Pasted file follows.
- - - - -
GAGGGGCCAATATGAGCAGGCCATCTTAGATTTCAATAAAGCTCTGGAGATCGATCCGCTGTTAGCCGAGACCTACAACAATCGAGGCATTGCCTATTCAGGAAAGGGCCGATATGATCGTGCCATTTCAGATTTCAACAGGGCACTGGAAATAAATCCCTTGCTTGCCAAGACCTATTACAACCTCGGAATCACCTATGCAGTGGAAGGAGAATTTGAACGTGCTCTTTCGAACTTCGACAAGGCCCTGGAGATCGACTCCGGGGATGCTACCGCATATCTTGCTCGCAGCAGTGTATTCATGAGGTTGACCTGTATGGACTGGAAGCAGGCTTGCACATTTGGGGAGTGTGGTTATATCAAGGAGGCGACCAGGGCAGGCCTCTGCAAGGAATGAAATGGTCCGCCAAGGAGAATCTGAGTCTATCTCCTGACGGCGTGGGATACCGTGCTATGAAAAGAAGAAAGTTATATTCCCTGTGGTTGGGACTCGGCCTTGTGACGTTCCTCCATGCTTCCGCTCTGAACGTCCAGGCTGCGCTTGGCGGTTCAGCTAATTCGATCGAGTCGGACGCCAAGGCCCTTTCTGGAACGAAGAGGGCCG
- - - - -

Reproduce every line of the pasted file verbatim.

GAGGGGCCAATATGAGCAGGCCATCTTAGATTTCAATAAAGCTCTGGAGATCGATCCGCTGTTAGCCGAGACCTACAACAATCGAGGCATTGCCTATTCAGGAAAGGGCCGATATGATCGTGCCATTTCAGATTTCAACAGGGCACTGGAAATAAATCCCTTGCTTGCCAAGACCTATTACAACCTCGGAATCACCTATGCAGTGGAAGGAGAATTTGAACGTGCTCTTTCGAACTTCGACAAGGCCCTGGAGATCGACTCCGGGGATGCTACCGCATATCTTGCTCGCAGCAGTGTATTCATGAGGTTGACCTGTATGGACTGGAAGCAGGCTTGCACATTTGGGGAGTGTGGTTATATCAAGGAGGCGACCAGGGCAGGCCTCTGCAAGGAATGAAATGGTCCGCCAAGGAGAATCTGAGTCTATCTCCTGACGGCGTGGGATACCGTGCTATGAAAAGAAGAAAGTTATATTCCCTGTGGTTGGGACTCGGCCTTGTGACGTTCCTCCATGCTTCCGCTCTGAACGTCCAGGCTGCGCTTGGCGGTTCAGCTAATTCGATCGAGTCGGACGCCAAGGCCCTTTCTGGAACGAAGAGGGCCG